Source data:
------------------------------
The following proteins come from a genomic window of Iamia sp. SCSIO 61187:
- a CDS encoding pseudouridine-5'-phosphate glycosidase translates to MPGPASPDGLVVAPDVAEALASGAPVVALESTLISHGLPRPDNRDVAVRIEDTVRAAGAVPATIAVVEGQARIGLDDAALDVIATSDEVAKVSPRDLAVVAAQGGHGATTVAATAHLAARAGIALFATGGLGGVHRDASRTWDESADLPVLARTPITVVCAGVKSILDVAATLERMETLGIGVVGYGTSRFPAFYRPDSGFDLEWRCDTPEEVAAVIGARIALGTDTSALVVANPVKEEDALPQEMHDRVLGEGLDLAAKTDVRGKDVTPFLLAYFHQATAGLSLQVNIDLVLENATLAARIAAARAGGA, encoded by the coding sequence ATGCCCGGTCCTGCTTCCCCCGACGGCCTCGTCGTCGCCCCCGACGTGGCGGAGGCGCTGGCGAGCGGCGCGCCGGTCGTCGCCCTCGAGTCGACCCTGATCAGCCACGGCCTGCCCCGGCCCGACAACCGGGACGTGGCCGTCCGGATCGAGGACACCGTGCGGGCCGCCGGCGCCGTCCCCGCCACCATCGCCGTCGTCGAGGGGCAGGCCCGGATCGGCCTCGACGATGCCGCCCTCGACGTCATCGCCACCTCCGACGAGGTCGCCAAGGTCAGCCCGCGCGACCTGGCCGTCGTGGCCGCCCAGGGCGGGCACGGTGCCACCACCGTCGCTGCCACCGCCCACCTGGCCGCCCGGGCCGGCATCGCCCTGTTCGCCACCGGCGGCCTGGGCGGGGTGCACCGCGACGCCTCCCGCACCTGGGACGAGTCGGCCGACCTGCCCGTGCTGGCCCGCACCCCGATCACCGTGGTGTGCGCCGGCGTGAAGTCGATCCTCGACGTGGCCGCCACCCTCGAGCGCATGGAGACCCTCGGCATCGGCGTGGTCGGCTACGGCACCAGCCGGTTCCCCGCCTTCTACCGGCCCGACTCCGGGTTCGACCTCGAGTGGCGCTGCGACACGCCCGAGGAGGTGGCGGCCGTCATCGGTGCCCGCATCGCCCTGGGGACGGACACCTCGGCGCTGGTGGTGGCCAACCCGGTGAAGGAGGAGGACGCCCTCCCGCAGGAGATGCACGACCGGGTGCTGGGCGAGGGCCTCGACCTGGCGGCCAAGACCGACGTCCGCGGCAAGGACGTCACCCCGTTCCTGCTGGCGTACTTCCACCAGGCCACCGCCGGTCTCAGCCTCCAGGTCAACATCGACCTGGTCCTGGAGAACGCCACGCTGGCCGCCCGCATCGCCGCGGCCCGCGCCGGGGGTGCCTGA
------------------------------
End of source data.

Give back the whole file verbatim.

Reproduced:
The following proteins come from a genomic window of Iamia sp. SCSIO 61187:
- a CDS encoding pseudouridine-5'-phosphate glycosidase translates to MPGPASPDGLVVAPDVAEALASGAPVVALESTLISHGLPRPDNRDVAVRIEDTVRAAGAVPATIAVVEGQARIGLDDAALDVIATSDEVAKVSPRDLAVVAAQGGHGATTVAATAHLAARAGIALFATGGLGGVHRDASRTWDESADLPVLARTPITVVCAGVKSILDVAATLERMETLGIGVVGYGTSRFPAFYRPDSGFDLEWRCDTPEEVAAVIGARIALGTDTSALVVANPVKEEDALPQEMHDRVLGEGLDLAAKTDVRGKDVTPFLLAYFHQATAGLSLQVNIDLVLENATLAARIAAARAGGA, encoded by the coding sequence ATGCCCGGTCCTGCTTCCCCCGACGGCCTCGTCGTCGCCCCCGACGTGGCGGAGGCGCTGGCGAGCGGCGCGCCGGTCGTCGCCCTCGAGTCGACCCTGATCAGCCACGGCCTGCCCCGGCCCGACAACCGGGACGTGGCCGTCCGGATCGAGGACACCGTGCGGGCCGCCGGCGCCGTCCCCGCCACCATCGCCGTCGTCGAGGGGCAGGCCCGGATCGGCCTCGACGATGCCGCCCTCGACGTCATCGCCACCTCCGACGAGGTCGCCAAGGTCAGCCCGCGCGACCTGGCCGTCGTGGCCGCCCAGGGCGGGCACGGTGCCACCACCGTCGCTGCCACCGCCCACCTGGCCGCCCGGGCCGGCATCGCCCTGTTCGCCACCGGCGGCCTGGGCGGGGTGCACCGCGACGCCTCCCGCACCTGGGACGAGTCGGCCGACCTGCCCGTGCTGGCCCGCACCCCGATCACCGTGGTGTGCGCCGGCGTGAAGTCGATCCTCGACGTGGCCGCCACCCTCGAGCGCATGGAGACCCTCGGCATCGGCGTGGTCGGCTACGGCACCAGCCGGTTCCCCGCCTTCTACCGGCCCGACTCCGGGTTCGACCTCGAGTGGCGCTGCGACACGCCCGAGGAGGTGGCGGCCGTCATCGGTGCCCGCATCGCCCTGGGGACGGACACCTCGGCGCTGGTGGTGGCCAACCCGGTGAAGGAGGAGGACGCCCTCCCGCAGGAGATGCACGACCGGGTGCTGGGCGAGGGCCTCGACCTGGCGGCCAAGACCGACGTCCGCGGCAAGGACGTCACCCCGTTCCTGCTGGCGTACTTCCACCAGGCCACCGCCGGTCTCAGCCTCCAGGTCAACATCGACCTGGTCCTGGAGAACGCCACGCTGGCCGCCCGCATCGCCGCGGCCCGCGCCGGGGGTGCCTGA